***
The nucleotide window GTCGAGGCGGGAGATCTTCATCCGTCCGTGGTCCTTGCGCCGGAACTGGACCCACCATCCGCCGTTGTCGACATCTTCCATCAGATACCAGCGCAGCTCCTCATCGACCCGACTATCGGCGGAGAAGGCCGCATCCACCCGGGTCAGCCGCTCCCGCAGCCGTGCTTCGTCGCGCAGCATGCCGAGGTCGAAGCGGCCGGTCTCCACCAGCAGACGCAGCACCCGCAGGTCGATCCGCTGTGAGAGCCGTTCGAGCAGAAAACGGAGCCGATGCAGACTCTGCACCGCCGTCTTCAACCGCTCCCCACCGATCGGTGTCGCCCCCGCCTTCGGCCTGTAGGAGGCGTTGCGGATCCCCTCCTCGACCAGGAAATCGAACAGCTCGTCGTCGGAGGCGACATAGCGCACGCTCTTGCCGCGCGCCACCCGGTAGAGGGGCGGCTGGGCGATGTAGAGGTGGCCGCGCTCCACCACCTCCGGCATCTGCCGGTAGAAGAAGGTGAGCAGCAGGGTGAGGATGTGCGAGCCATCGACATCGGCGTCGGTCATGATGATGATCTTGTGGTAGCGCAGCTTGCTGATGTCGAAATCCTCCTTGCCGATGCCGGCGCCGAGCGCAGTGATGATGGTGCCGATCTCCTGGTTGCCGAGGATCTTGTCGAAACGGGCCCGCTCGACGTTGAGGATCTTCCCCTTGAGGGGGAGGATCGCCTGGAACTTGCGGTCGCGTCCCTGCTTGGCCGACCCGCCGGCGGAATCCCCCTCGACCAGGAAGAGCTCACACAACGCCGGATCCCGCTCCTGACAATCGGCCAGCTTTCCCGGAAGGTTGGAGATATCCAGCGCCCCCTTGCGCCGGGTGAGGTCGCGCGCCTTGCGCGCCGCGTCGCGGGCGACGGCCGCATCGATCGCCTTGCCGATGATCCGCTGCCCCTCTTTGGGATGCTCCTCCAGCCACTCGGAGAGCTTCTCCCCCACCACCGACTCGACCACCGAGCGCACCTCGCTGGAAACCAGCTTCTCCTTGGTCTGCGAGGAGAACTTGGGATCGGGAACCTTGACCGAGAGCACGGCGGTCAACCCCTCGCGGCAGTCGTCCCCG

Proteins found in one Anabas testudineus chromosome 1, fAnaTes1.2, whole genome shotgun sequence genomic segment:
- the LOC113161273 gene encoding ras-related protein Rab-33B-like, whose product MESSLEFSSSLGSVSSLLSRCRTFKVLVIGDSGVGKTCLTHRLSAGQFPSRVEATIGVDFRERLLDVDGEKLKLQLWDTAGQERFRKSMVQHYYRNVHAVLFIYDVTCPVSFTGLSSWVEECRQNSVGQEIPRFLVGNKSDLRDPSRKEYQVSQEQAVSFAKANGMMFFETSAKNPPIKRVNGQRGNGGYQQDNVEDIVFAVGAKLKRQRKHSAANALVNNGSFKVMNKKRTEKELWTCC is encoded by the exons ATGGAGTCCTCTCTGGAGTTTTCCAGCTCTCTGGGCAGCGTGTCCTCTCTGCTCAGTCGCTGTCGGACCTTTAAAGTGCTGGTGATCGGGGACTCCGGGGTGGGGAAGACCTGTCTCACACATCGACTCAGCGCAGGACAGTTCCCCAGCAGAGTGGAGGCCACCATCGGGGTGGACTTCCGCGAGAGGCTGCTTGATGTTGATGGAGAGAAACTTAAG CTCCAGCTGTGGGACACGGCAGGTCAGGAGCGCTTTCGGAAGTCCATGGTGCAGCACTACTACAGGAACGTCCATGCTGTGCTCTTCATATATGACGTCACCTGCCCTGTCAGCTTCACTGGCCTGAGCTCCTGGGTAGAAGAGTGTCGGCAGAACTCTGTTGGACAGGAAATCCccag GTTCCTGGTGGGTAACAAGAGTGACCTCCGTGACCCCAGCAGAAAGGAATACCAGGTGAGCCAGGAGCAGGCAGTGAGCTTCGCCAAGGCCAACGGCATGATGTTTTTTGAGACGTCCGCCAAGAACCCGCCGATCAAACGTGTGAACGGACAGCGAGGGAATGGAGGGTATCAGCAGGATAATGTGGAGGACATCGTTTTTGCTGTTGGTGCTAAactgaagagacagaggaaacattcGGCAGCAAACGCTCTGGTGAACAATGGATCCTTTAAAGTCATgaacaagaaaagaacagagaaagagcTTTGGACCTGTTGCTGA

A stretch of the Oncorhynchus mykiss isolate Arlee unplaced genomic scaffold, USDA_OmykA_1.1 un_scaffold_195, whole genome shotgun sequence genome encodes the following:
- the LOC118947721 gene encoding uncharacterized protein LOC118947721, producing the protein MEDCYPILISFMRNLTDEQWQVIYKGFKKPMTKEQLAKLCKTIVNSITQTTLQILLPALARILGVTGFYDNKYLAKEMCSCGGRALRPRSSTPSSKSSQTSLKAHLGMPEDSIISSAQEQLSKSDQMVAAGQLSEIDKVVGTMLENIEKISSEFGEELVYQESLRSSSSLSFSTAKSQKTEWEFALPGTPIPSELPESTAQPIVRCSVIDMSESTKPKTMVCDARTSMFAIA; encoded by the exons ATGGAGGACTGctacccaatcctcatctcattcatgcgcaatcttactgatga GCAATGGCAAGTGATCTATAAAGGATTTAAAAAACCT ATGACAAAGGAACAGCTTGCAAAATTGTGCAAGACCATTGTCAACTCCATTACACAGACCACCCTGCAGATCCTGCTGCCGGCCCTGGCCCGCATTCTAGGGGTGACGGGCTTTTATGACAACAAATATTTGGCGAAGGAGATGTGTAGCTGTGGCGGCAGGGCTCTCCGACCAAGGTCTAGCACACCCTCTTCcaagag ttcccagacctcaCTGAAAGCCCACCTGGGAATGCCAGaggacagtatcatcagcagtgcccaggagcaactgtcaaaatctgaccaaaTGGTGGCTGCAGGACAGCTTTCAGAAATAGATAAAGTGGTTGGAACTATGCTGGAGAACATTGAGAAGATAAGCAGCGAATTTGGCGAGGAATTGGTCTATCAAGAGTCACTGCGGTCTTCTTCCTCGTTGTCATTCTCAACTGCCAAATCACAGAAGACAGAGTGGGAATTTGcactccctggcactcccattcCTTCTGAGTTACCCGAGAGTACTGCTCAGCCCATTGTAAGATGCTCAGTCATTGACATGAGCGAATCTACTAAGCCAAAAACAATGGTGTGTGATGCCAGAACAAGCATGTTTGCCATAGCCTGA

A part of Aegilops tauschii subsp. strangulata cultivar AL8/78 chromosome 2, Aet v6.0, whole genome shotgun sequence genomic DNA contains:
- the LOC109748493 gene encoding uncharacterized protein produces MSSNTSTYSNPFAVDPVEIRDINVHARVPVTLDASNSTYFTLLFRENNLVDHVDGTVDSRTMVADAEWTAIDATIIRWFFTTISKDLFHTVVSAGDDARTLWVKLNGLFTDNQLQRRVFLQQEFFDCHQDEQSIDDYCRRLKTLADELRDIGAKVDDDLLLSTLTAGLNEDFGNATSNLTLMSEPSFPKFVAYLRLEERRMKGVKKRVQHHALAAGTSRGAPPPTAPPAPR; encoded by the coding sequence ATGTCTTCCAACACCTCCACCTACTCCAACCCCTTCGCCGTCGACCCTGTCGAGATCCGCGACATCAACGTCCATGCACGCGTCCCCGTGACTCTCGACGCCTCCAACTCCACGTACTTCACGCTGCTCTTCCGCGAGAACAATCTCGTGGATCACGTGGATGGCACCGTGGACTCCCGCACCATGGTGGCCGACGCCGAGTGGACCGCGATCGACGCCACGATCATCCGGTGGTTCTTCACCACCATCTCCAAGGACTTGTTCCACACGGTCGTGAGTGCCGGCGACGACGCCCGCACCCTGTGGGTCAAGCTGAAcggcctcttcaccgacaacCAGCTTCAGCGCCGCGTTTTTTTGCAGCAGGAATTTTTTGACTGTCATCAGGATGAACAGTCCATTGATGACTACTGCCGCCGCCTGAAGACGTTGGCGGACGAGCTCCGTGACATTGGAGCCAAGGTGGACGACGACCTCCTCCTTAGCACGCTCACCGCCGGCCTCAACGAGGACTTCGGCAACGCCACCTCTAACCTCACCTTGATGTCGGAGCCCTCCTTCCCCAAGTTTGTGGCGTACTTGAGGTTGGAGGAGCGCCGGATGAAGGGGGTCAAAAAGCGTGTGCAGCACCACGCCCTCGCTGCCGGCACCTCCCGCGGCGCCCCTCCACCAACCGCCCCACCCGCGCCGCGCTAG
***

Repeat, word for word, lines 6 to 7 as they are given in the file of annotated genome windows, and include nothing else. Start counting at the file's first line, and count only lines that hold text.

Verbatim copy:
A part of Aegilops tauschii subsp. strangulata cultivar AL8/78 chromosome 2, Aet v6.0, whole genome shotgun sequence genomic DNA contains:
- the LOC109748493 gene encoding uncharacterized protein produces MSSNTSTYSNPFAVDPVEIRDINVHARVPVTLDASNSTYFTLLFRENNLVDHVDGTVDSRTMVADAEWTAIDATIIRWFFTTISKDLFHTVVSAGDDARTLWVKLNGLFTDNQLQRRVFLQQEFFDCHQDEQSIDDYCRRLKTLADELRDIGAKVDDDLLLSTLTAGLNEDFGNATSNLTLMSEPSFPKFVAYLRLEERRMKGVKKRVQHHALAAGTSRGAPPPTAPPAPR; encoded by the coding sequence ATGTCTTCCAACACCTCCACCTACTCCAACCCCTTCGCCGTCGACCCTGTCGAGATCCGCGACATCAACGTCCATGCACGCGTCCCCGTGACTCTCGACGCCTCCAACTCCACGTACTTCACGCTGCTCTTCCGCGAGAACAATCTCGTGGATCACGTGGATGGCACCGTGGACTCCCGCACCATGGTGGCCGACGCCGAGTGGACCGCGATCGACGCCACGATCATCCGGTGGTTCTTCACCACCATCTCCAAGGACTTGTTCCACACGGTCGTGAGTGCCGGCGACGACGCCCGCACCCTGTGGGTCAAGCTGAAcggcctcttcaccgacaacCAGCTTCAGCGCCGCGTTTTTTTGCAGCAGGAATTTTTTGACTGTCATCAGGATGAACAGTCCATTGATGACTACTGCCGCCGCCTGAAGACGTTGGCGGACGAGCTCCGTGACATTGGAGCCAAGGTGGACGACGACCTCCTCCTTAGCACGCTCACCGCCGGCCTCAACGAGGACTTCGGCAACGCCACCTCTAACCTCACCTTGATGTCGGAGCCCTCCTTCCCCAAGTTTGTGGCGTACTTGAGGTTGGAGGAGCGCCGGATGAAGGGGGTCAAAAAGCGTGTGCAGCACCACGCCCTCGCTGCCGGCACCTCCCGCGGCGCCCCTCCACCAACCGCCCCACCCGCGCCGCGCTAG